Gain a recruiting advantage

John Ha

How is your organization doing these days in the area of recruiting? I'm sure that the great majority of you are finding yourself in a common state where you are incredibly busy and are constantly being asked to do more with less. Your ability to successfully recruit in an efficient manner is probably a major factor in determining whether or not you are going to be successful or end up spontaneously exploding on the job.

Recruiting can be a daunting task these days. Whether you are looking for a highly skilled professional or someone to perform basic manual labor, quality people are hard to find. I think it's even more difficult in the area of maintenance and reliability because it's really a field of old skills with some new tricks sprinkled on top.

Have you noticed how many companies are looking for reliability engineers? Now, count how many people you know with a degree in reliability engineering. Talk about things that make you go "hmmm."

So, how can you get a recruiting advantage among your competitors under such difficult circumstances? I've stressed a couple of things in the past few issues of Reliable Plant, including retention and writing accurate, complete job descriptions, and I want to build on that. Admittedly, my past articles were intended to get you to think outside of the box. Now, I want to try nudging you outside.

Successful companies are doing two things to gain a competitive advantage in the area of recruiting. I believe these things are within the direct control of the hiring manager.

The first competitive advantage is simple, and I'm sure you've heard this before. It has to do with a formal, attractive referral program. If your own employees are not helping you fill a significant percentage of your open positions, you are not utilizing one of your best resources.

Successful referral programs have two main ingredients.

First, the employee must be adequately rewarded for their efforts. I'm not talking about a gift certificate to a restaurant or movie passes. I'm talking about a real reward. It should be enough to make it an attractive use of time, yet nothing that is going to break the bank. In fact, just think about the costs associated with a new hire, whether it's an advertisement in the local newspaper, a sign-on bonus, relocation costs or fees to a third-party recruiter. It doesn't take a calculator to understand that a $1,000 to $2,000 referral fee (or more) is a cost-effective option.

Second, and more importantly, make sure you are giving your employees the required ammunition to want to recruit for you. Make sure that you give your current employees the kind of work experience they can brag about within their network of friends and associates. Change their mind-set from helping friends who need work to recruiting friends who are already employed.

The second competitive advantage is to expand your recruiting pool by eliminating unnecessary requirements. Sometimes this means you may end up completely redefining the role. An example is the position of reliability engineer or maintenance manager. For these positions, most companies needlessly limit their candidate pool to degreed engineers when the job could very well be successfully filled by someone who has not passed courses in thermodynamics or advanced physics.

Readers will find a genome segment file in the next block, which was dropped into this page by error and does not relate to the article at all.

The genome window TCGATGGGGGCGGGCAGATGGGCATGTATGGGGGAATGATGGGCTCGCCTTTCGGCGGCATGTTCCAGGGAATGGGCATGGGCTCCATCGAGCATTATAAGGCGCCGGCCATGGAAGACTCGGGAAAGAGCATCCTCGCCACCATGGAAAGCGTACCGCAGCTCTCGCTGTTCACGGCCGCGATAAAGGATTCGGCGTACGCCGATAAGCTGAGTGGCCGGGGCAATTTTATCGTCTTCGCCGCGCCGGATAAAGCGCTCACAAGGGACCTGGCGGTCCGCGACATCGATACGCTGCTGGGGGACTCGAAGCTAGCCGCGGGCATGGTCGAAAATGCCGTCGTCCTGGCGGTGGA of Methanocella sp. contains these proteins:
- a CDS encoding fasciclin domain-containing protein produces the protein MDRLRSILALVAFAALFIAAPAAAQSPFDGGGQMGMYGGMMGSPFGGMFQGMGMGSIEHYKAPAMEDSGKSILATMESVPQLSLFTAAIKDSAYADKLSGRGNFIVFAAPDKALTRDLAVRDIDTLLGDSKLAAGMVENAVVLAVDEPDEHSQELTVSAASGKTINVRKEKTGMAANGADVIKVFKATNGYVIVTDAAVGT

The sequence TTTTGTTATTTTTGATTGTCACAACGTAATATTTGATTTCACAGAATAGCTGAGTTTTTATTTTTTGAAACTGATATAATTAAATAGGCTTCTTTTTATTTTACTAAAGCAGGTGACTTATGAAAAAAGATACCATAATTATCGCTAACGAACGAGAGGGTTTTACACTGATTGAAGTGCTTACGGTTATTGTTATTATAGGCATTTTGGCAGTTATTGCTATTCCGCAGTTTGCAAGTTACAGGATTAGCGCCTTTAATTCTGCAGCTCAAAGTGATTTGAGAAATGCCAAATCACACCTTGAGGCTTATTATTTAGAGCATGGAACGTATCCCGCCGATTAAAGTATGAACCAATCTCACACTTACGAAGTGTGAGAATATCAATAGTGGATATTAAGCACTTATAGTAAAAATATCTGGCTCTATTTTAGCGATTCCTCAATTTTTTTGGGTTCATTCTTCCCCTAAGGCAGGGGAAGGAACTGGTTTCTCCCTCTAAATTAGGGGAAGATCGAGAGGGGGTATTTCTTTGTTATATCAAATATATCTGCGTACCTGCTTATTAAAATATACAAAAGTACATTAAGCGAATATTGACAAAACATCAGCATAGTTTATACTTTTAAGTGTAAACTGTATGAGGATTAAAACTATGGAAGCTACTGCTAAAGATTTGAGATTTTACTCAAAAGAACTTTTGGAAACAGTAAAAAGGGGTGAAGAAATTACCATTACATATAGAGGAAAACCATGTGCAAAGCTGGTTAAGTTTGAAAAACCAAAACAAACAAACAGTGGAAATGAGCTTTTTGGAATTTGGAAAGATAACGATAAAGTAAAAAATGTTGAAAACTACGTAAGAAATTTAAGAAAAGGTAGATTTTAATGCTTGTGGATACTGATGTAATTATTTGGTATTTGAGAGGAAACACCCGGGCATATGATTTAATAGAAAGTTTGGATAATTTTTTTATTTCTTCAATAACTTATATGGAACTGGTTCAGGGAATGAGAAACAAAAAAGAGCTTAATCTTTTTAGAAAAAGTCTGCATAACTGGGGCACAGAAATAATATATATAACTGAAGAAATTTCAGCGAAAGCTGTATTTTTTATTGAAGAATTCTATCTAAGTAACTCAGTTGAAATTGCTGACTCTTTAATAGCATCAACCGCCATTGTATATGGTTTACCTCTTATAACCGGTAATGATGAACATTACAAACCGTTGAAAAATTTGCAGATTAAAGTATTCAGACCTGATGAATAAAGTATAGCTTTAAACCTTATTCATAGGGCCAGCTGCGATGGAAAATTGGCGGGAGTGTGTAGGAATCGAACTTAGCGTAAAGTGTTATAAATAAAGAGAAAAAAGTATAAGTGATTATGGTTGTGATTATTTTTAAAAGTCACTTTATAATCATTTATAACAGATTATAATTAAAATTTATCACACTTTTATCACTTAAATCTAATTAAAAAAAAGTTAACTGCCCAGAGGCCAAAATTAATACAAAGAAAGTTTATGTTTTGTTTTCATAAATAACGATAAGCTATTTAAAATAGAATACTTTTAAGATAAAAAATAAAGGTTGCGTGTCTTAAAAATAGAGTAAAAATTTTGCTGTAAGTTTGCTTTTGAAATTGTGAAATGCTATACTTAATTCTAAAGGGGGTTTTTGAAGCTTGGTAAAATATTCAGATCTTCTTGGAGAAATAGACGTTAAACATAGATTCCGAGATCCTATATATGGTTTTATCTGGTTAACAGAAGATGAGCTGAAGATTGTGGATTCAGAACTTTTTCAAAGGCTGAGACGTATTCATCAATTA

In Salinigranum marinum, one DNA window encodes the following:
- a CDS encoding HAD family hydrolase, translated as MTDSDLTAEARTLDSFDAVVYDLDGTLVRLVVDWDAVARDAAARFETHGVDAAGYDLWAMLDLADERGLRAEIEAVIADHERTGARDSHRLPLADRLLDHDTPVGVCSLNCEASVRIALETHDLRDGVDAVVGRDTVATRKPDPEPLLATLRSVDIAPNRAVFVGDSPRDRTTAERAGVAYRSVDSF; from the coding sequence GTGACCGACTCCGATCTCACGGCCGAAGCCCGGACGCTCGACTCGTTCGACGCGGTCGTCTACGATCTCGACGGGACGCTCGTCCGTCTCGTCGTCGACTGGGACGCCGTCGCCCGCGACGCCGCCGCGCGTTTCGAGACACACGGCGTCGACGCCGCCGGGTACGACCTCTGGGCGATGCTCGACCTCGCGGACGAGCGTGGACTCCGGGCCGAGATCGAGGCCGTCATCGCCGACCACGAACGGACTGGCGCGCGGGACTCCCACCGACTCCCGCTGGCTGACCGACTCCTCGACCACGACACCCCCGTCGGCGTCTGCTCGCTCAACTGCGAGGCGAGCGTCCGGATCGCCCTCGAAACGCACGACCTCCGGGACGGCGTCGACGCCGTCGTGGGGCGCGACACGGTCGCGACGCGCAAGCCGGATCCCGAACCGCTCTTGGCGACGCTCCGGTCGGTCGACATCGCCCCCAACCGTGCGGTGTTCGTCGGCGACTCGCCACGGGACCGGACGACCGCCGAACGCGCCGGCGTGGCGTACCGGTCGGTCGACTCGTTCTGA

As a degreed engineer myself, I've always maintained that the value an engineer brings is based on a proven track record (at least within academics) of being able to analyze and solve complex, technical problems. Engineers are good at that, but it doesn't preclude non-engineers from having that ability. Now, sometimes you have to have a degreed engineer in place, maybe even a professional engineer. And sometimes, you just can't overcome the corporate red tape. Pick your battles wisely, but make sure you evaluate each situation carefully. Don't limit the scope to your own department. Maybe what you need should really be staffed in another area.

There is no stiffer competition these days than recruiting talent. Obviously, a winning recruiting strategy is more comprehensive than what I described above. Just make sure you don't make the mistake of placing recruiting too low on your "to-do" list. Recruiting should rarely be anything other than an "A" priority, especially today.

John Ha is the president of Reliability Careers, a provider of workforce solutions for the reliability and maintenance industry. This business not only provides traditional staffing services for companies but is dedicated to help customers better understand and identify their needs, produce talent through on-the-job and apprentice programs, and provide ongoing training requirements to keep the workforce on top of its game. For individual career seekers, the firm finds top-flight career opportunities in the reliability and maintenance field. Contact John at 918-388-2438 or e-mail info@reliabilitycareers.com.

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